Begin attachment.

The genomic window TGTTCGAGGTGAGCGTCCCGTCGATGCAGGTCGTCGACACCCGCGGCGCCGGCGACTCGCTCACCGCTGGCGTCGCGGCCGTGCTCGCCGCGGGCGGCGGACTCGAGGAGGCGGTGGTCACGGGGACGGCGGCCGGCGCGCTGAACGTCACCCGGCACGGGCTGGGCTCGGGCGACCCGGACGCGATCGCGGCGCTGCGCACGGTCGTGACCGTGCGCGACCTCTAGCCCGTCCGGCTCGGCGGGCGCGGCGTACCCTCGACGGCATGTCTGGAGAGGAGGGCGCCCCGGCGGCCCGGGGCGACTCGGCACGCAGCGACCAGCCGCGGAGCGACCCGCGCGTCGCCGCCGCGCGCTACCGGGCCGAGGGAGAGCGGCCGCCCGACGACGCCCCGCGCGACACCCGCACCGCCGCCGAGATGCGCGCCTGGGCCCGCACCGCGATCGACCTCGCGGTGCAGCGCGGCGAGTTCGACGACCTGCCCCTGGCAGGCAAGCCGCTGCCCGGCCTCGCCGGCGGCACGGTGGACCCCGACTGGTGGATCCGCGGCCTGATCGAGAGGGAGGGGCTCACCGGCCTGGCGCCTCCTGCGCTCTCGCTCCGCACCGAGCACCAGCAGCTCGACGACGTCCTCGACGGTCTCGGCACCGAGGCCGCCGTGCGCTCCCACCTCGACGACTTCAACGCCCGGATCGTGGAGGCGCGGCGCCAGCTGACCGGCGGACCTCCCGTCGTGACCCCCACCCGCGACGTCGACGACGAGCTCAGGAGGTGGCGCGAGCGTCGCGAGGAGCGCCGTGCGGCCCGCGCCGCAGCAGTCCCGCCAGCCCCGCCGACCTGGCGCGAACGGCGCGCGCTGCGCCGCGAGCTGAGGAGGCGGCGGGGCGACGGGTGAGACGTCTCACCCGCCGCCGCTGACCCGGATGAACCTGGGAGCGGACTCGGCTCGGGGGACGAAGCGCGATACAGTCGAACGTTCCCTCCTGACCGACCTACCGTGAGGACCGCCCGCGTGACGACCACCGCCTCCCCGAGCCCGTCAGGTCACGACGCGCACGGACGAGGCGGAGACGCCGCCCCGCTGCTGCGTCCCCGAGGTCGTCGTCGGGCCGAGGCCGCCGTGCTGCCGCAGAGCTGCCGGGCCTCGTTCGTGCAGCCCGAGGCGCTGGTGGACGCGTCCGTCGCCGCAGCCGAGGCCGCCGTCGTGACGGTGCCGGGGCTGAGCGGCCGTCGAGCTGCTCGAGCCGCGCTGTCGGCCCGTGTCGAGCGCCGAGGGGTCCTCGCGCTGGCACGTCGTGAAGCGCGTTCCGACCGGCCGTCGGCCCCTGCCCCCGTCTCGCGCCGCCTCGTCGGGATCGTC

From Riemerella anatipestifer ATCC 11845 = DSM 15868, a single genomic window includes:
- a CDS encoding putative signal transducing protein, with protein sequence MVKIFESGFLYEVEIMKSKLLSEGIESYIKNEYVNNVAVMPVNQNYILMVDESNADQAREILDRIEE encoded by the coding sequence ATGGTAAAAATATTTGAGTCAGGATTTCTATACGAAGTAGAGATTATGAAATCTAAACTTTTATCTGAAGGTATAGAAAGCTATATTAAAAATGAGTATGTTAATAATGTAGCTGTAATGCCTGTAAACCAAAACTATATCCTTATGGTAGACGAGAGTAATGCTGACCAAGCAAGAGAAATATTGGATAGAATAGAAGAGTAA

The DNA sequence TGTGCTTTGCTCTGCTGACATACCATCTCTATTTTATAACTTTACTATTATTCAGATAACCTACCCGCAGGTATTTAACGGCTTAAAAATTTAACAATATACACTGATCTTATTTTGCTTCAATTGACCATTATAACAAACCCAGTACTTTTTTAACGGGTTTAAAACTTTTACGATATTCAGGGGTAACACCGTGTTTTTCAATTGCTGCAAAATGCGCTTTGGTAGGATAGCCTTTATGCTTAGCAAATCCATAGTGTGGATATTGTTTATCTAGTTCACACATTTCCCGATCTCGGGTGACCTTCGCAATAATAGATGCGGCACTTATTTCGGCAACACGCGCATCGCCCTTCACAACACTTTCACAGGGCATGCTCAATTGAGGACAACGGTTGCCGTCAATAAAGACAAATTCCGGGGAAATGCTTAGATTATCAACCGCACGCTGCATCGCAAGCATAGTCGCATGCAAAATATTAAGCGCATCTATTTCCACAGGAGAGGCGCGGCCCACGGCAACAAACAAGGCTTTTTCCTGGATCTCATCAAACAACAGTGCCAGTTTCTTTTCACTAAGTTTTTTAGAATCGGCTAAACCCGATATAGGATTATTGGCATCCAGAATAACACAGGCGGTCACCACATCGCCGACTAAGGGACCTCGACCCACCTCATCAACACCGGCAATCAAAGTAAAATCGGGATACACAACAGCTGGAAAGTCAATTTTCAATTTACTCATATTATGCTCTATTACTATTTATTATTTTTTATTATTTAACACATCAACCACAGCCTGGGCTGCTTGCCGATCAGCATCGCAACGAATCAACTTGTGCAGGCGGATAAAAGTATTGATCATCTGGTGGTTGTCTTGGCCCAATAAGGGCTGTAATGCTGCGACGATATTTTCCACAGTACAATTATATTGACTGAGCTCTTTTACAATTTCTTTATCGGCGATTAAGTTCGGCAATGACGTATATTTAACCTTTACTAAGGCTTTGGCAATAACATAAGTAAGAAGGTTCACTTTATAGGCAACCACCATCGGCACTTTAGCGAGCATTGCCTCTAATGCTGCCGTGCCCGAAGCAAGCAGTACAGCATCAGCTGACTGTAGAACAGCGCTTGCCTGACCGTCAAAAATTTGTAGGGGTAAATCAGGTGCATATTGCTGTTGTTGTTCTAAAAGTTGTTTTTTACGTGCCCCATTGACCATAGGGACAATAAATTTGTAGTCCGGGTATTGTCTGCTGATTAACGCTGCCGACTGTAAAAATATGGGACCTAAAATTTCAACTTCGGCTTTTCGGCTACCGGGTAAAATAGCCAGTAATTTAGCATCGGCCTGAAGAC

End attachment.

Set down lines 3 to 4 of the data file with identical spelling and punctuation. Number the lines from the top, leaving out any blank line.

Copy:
- a CDS encoding putative signal transducing protein, with protein sequence MVKIFESGFLYEVEIMKSKLLSEGIESYIKNEYVNNVAVMPVNQNYILMVDESNADQAREILDRIEE encoded by the coding sequence ATGGTAAAAATATTTGAGTCAGGATTTCTATACGAAGTAGAGATTATGAAATCTAAACTTTTATCTGAAGGTATAGAAAGCTATATTAAAAATGAGTATGTTAATAATGTAGCTGTAATGCCTGTAAACCAAAACTATATCCTTATGGTAGACGAGAGTAATGCTGACCAAGCAAGAGAAATATTGGATAGAATAGAAGAGTAA

The DNA sequence TGTGCTTTGCTCTGCTGACATACCATCTCTATTTTATAACTTTACTATTATTCAGATAACCTACCCGCAGGTATTTAACGGCTTAAAAATTTAACAATATACACTGATCTTATTTTGCTTCAATTGACCATTATAACAAACCCAGTACTTTTTTAACGGGTTTAAAACTTTTACGATATTCAGGGGTAACACCGTGTTTTTCAATTGCTGCAAAATGCGCTTTGGTAGGATAGCCTTTATGCTTAGCAAATCCATAGTGTGGATATTGTTTATCTAGTTCACACATTTCCCGATCTCGGGTGACCTTCGCAATAATAGATGCGGCACTTATTTCGGCAACACGCGCATCGCCCTTCACAACACTTTCACAGGGCATGCTCAATTGAGGACAACGGTTGCCGTCAATAAAGACAAATTCCGGGGAAATGCTTAGATTATCAACCGCACGCTGCATCGCAAGCATAGTCGCATGCAAAATATTAAGCGCATCTATTTCCACAGGAGAGGCGCGGCCCACGGCAACAAACAAGGCTTTTTCCTGGATCTCATCAAACAACAGTGCCAGTTTCTTTTCACTAAGTTTTTTAGAATCGGCTAAACCCGATATAGGATTATTGGCATCCAGAATAACACAGGCGGTCACCACATCGCCGACTAAGGGACCTCGACCCACCTCATCAACACCGGCAATCAAAGTAAAATCGGGATACACAACAGCTGGAAAGTCAATTTTCAATTTACTCATATTATGCTCTATTACTATTTATTATTTTTTATTATTTAACACATCAACCACAGCCTGGGCTGCTTGCCGATCAGCATCGCAACGAATCAACTTGTGCAGGCGGATAAAAGTATTGATCATCTGGTGGTTGTCTTGGCCCAATAAGGGCTGTAATGCTGCGACGATATTTTCCACAGTACAATTATATTGACTGAGCTCTTTTACAATTTCTTTATCGGCGATTAAGTTCGGCAATGACGTATATTTAACCTTTACTAAGGCTTTGGCAATAACATAAGTAAGAAGGTTCACTTTATAGGCAACCACCATCGGCACTTTAGCGAGCATTGCCTCTAATGCTGCCGTGCCCGAAGCAAGCAGTACAGCATCAGCTGACTGTAGAACAGCGCTTGCCTGACCGTCAAAAATTTGTAGGGGTAAATCAGGTGCATATTGCTGTTGTTGTTCTAAAAGTTGTTTTTTACGTGCCCCATTGACCATAGGGACAATAAATTTGTAGTCCGGGTATTGTCTGCTGATTAACGCTGCCGACTGTAAAAATATGGGACCTAAAATTTCAACTTCGGCTTTTCGGCTACCGGGTAAAATAGCCAGTAATTTAGCATCGGCCTGAAGAC